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EDMONTON -- Connor McDavid and Leon Draisaitl traveled a long road together and it finally led them to the Stanley Cup Final.

The Oilers forwards have been the cornerstones of a team built to win the Stanley Cup and after years of frustration find themselves four wins away from the elusive championship.

McDavid had a goal and assist, and Draisaitl had the primary assist on the Oilers captain’s goal in a 2-1 win against the Dallas Stars in Game 6 of the Western Conference Final at Rogers Place on Sunday to close out the best-of-7 series and book a date with the Florida Panthers in the Final.

“There’s been lots of growing pains, for sure, lots of lessons, and obviously it feels great to be in this position,” McDavid said. “This was always part of the plan and it feels good to be here today.”

Draisaitl and McDavid have been working toward that plan since arriving in Edmonton in 2014 and 2015, respectively. Draisaitl was selected No. 3 in the 2014 NHL Draft, and McDavid followed at No. 1 the next year.

The two, along with forward Ryan Nugent-Hopkins and defenseman Darnell Nurse, were expected to be at the center of a championship-contending team for years, but this will be their first trip to the Final.

“It means a lot. There were a lot of painful years that we’ve gone through and lots of learning along the way,” Draisaitl said. “To be able to do it at home and for this city and for these fans and for ourselves as well, it’s great. It’s a great feeling of course. That being said, we have bigger dreams and goals right now.”

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The last time the Oilers went to the Stanley Cup Final in 2006, Draisaitl and McDavid were kids dreaming of one day playing in the NHL. Edmonton lost to the Carolina Hurricanes in seven games and did not qualify for the playoffs the next 10 seasons.

Once Draisaitl and McDavid arrived in Edmonton, they helped put an end to the decade of darkness by reaching the playoffs in 2017. The Oilers lost to the Anaheim Ducks in seven games in the second round, but it was supposed to be the first step in a championship window.

Things did not work out the way they hoped, however, with Edmonton missing the playoffs the following two seasons and then going through a series of postseason frustration.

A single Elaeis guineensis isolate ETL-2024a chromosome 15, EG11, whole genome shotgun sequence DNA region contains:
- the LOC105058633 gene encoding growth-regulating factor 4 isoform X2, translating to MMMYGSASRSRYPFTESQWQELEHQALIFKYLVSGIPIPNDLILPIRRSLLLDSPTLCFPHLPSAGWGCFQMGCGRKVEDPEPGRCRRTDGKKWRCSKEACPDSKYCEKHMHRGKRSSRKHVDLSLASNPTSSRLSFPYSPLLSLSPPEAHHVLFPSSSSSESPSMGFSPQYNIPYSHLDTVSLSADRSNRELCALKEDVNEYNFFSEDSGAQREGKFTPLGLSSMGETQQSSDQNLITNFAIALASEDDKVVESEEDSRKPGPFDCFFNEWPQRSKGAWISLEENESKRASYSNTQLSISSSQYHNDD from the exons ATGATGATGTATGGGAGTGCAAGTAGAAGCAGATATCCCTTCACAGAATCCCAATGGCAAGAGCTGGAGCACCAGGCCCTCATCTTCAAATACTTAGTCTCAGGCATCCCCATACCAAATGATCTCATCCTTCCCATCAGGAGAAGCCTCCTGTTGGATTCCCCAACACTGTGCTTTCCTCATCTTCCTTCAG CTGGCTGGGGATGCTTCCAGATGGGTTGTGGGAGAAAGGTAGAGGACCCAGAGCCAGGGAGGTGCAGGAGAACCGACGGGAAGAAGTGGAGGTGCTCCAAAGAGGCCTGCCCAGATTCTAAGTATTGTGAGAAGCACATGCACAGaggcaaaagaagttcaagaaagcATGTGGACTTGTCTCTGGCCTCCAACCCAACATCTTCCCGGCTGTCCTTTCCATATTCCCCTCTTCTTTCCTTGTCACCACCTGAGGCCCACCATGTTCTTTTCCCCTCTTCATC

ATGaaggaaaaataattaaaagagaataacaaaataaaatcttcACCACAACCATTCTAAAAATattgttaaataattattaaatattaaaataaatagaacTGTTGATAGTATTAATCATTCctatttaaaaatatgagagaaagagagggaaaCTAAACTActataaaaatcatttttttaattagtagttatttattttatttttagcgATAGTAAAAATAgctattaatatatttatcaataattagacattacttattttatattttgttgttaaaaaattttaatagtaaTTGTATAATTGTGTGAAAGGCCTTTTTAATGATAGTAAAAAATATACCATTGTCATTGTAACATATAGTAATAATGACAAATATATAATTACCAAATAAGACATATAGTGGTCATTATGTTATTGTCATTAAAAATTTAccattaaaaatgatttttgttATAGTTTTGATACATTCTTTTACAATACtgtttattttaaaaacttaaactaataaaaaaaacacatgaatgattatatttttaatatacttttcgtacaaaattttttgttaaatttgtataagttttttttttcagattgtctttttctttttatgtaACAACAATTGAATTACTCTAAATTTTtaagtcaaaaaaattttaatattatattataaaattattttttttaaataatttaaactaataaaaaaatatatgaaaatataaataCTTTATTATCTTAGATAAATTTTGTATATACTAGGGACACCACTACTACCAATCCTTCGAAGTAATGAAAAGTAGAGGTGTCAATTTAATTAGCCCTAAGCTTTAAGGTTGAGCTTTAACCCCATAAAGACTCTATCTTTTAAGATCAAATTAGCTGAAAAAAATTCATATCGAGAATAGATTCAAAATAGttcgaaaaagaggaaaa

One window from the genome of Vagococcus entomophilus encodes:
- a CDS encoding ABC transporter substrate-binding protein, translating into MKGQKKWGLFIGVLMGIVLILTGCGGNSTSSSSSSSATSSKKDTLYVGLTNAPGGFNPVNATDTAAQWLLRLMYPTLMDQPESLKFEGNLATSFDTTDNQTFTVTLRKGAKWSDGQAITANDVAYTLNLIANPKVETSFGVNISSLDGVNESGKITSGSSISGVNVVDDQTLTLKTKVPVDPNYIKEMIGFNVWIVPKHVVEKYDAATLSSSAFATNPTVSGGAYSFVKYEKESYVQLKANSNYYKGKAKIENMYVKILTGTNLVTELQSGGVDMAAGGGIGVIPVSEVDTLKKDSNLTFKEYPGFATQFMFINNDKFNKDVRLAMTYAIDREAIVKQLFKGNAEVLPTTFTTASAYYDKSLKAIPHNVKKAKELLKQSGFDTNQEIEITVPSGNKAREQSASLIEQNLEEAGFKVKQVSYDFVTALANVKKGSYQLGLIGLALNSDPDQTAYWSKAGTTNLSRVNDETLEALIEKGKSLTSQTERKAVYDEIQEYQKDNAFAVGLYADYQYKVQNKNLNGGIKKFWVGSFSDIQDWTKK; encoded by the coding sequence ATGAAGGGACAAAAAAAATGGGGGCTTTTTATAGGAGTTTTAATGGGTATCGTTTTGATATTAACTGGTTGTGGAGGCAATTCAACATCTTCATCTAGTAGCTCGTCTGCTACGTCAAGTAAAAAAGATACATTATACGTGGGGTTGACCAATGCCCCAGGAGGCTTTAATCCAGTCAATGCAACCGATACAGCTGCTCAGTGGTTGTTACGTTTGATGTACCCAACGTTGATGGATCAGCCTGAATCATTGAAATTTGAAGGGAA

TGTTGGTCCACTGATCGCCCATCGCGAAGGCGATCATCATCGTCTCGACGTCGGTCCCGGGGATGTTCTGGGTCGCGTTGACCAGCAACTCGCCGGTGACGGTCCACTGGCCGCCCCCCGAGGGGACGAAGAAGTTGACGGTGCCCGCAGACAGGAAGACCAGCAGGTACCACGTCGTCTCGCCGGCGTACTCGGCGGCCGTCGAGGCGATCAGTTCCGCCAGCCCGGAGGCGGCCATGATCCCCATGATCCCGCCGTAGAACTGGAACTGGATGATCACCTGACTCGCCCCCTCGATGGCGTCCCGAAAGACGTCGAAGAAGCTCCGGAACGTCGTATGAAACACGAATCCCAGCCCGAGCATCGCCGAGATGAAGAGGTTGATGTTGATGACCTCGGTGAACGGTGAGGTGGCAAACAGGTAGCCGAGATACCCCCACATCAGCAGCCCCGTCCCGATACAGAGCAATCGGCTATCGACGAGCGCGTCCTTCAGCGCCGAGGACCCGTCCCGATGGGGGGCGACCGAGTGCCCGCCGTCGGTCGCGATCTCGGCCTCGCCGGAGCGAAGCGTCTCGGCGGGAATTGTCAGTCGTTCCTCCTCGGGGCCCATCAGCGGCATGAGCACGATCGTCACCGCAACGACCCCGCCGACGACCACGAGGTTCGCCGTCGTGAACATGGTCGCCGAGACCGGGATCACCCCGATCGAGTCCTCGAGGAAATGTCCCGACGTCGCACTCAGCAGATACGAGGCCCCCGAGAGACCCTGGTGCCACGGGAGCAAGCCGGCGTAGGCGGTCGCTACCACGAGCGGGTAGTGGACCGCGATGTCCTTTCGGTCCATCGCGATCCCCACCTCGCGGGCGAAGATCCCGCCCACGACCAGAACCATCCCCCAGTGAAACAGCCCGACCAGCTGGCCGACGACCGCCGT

Edmonton lost to the Chicago Blackhawks in the qualifying round in 2020, were swept out of the first round by Winnipeg Jets in 2021, were swept out of the Western Conference Final by the Colorado Avalanche in 2022, and knocked out in the second round last season by the Vegas Golden Knights.

All the lessons learned in those disappointments came to fruition against the Stars, particularly in Game 6, when the Oilers managed to hold off a desperate team to close out the series despite being outshot 34-10.

“We’ve closed out big games. It’s not always the prettiest, but we got it done and that’s all that really matters,” McDavid said. “I thought we gave up a couple looks coming down the stretch that we’d like to not give up, and guys were sacrificing their bodies with big blocks or Stu [Skinner] making timely saves, whatever it was. We got it done and that’s all that really matters. We’ll move on from this one tonight.”

Going into the season, the Oilers had high expectations but stumbled out of the gate, dropping to the bottom of the standings and firing their coach.

When Kris Knoblauch was hired to replace Jay Woodcroft on Nov. 12, with the Oilers sitting at 3-9-1, few outside of the dressing room believed they would be able to climb their way out of the hole and qualify for the playoffs. Even less picked them to be one of the last two teams left standing.

“This was always part of the plan, it always has been for this group,” McDavid said. “It’s been a bit of bumpy road, obviously, whether it be off years or heartbreak in the playoffs or whatever is it. This was always part of the plan, to be in this moment and I think the group has always stuck with it. We’ve always believed in ourselves and each other and to put ourselves in this position was always a possibility and it feels good to have done that.”

For Nugent-Hopkins, selected No. 1 in the 2011 NHL Draft, the road has been longer than any other current player on the Oilers roster. The forward missed the playoffs in his first five seasons.

“We talk about it all the time, there is always going to be adversity and it’s how you respond to that,” Nugent-Hopkins said. “It would have been easy to fold it in after you change coaches and you’re disappointed that it’s not going right and the easy thing to do at that point would have been to quit on each other, and there was none of that. I think it shows the character of this group and we can pull from that when we’re up in a game or down in a game.”